Similar results were obtained by using solutions or suspensions of optical bleaches from the distyryldiphenyl group.
EXAMPLE 3 Granulation and drying of a 50% solution of a mixture of bone glue and polysulphone on a phenol basis in water (tanning agent) with Glaubersalt powder being metered directly into the fluidized bed:
Air inlet temperature: l40C. Waste air temperature: C Fluidized bed temperature difference AT: 8C. Fluidized bed pressure difference Ap: l 10 5 mm. water column Capacity: 65 l. of solution per hour 3 kg. of Glaubersalt powder per hour Grain size:
Proportion per cent by weight of particles smaller than (mm.)
Fluidized bed l0.5 97 99.5 I00 Glaubersalt powder 0.5 100 Product 99 100 What is claimed is: 1. A process for producing a product granular material comprising the steps of:
a. forming a fluidized bed of bed granular material by passing a stream of gas upwards through the bed to maintain the bed granular material in a fluidized state, said gas being sufficiently hot to evaporate liquid in the bed and having a temperature lower than that which will heat damage the material being granulated;
b. dispersing onto the fluidized bed a fluent material taken from the group consisting of l a solution of the material to be granulated, (2) a suspension of the material to be granulated, (3) a mixture of such a solution and suspension, (4) dry granules of ma- 7 8 terial to be granulated, (5) a solution of the mate- 2. A process as claimed in claim 1 further comprising rial to be granulated plus a binder; (6) a suspension applying a grain separating force to the bed and conof the material to be granulated plus a binder; (7) trolling the dispersing rate of the fluent material. the a mlXtur f u 8 0 uti0fl and uspen ion P u a temperature of the gas stream flowing upwards through b1nder; nd( ry gr n le f m ri l to be g m the bed, and said grain separating force, so that the ulated plus a b nder; temperature drop in the bed is not less than 4C and not c. controlling said dispersing of the fluent material more than 15C f the bed and the temperature of the gas flow 3. A process as claimed in claim 2, in which the step mg upwarcls through f Q that the tempem of applying the grain separating force comprises applyture drop in the vertical direction across the bed m a constant grain separating force. from a P h Shghtly above bottompf the bed 4. A process as claimed in claim 1, in which the step to fl F abPve the P from whlch the (b) comprises dispersing said fluent material at a conent material is dispersed is not less than 4C and 5mm rate 2: i: S 16 C and any hquld m the bed 5 5. A process as claimed in claim 1, in which the step apo a e l c com rises kee in the tem erature of the as at the d. withdrawing from the bed a granular material f i of the g fonstam p g whlch m the "mial Stages of h process is a 6. A process as claimed in claim 1 in which the step ture of the bed granular material and the product (f) comprises recycling the said coarse fractions in an alam'.aathreso', gr r atenal nd 8 e p 0C c mmues amount of 40 to 60% by weight of the recycled matecontains less of the bed granular material and more l of the product granular material; 2 A l l 1 h th t e. screening the withdrawn granular material for sep- PYQCeSS as c f m 6 mm w e S ep (f) comprises recycling the coarse fractions with granuarating it into selected sizes; 1 h 0 35 t I f 10 f. recycling to the bed part of the withdrawn granular M 51265 gnfater t mm m f O to 20% by weight of the recycled material.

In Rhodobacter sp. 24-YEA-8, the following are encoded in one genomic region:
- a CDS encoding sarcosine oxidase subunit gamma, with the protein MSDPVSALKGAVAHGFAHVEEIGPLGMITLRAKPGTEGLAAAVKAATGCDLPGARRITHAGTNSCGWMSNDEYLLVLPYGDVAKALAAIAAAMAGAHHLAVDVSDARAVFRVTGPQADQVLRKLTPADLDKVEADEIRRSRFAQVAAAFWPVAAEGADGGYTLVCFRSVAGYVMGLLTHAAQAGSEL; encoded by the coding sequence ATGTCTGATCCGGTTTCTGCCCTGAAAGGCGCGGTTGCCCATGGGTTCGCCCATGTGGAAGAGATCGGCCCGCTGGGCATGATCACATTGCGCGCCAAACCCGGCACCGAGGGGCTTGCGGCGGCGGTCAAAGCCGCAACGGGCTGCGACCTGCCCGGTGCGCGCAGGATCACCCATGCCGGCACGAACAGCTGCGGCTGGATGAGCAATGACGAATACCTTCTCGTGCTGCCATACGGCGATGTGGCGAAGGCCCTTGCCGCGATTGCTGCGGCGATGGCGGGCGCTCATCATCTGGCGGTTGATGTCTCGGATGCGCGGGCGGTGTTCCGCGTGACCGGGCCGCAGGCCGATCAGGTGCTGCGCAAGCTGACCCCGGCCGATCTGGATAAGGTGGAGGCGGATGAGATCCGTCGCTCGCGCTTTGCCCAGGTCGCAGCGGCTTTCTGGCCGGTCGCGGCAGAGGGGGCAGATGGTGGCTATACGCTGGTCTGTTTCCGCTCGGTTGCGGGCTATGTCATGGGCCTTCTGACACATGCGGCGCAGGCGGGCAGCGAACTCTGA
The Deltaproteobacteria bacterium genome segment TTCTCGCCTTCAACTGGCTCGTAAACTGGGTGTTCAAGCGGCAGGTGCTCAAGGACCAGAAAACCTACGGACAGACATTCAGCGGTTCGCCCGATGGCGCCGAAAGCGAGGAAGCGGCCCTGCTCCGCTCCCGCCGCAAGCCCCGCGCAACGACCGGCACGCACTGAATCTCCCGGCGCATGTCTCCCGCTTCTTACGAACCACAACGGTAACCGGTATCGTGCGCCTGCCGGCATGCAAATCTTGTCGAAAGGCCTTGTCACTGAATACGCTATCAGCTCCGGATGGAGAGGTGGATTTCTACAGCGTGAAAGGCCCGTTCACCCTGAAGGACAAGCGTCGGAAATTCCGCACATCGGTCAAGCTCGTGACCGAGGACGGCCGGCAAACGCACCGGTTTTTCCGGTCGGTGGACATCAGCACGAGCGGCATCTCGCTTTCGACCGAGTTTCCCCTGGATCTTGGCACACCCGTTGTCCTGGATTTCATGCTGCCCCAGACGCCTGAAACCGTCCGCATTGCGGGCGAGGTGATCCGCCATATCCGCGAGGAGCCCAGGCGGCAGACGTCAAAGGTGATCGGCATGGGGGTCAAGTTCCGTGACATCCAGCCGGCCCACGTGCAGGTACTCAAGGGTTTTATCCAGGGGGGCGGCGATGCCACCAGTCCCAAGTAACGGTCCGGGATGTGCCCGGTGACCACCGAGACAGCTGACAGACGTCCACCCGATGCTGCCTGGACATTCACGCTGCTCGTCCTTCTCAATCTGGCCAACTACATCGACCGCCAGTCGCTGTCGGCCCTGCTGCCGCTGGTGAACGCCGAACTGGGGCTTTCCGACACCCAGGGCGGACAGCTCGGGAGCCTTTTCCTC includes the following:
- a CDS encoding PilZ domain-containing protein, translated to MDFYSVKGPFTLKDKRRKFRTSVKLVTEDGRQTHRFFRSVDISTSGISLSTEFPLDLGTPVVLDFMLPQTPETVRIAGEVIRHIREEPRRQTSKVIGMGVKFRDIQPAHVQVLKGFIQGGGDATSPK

material includin all of the fine fractions havin a g g 8. A process as claimed in claim 1, in which the step granular size smaller than 0.15 mm as well as a portion of the coarse fractions having a granular size (f) cPmpnses recyclmg the f fractlons granu' greater than 0.15 mm. the balance of the coarse lar slzes greater than 2 mm an amount up to 5% by weight of the recycled material.
fractions being withdrawn from the process as the 9. A process as claimed in claim 1, in which the fluent granular material to be produced; and g. controlling the withdrawal of granular material material is a Solution of a Condensation Product of from the bed and the weight of withdrawn material naphmlehesulphohic acid and formallghyde in waterwhich i recycled so that the pressure drop i the 10. A process as claimed in claim 1, in which the fluent material is a solution of a mixture of bone glue and vertical direction across the bed between substantially the same points as the temperature drop does p y ph a P e ol as In ater lth OdIUm not fall below 56 mm water column and does not fa a e tl Po de rise above 150 mm water column whereby in the 11. A process as claimed in claim 1, in which the flugranular material withdrawn from the bed at least ent material is a suspension based on a morpholine de- 20% of the granules have a granule size from 0.15 rivative of a triazonyl stilbone in water.
to 2 mm. 40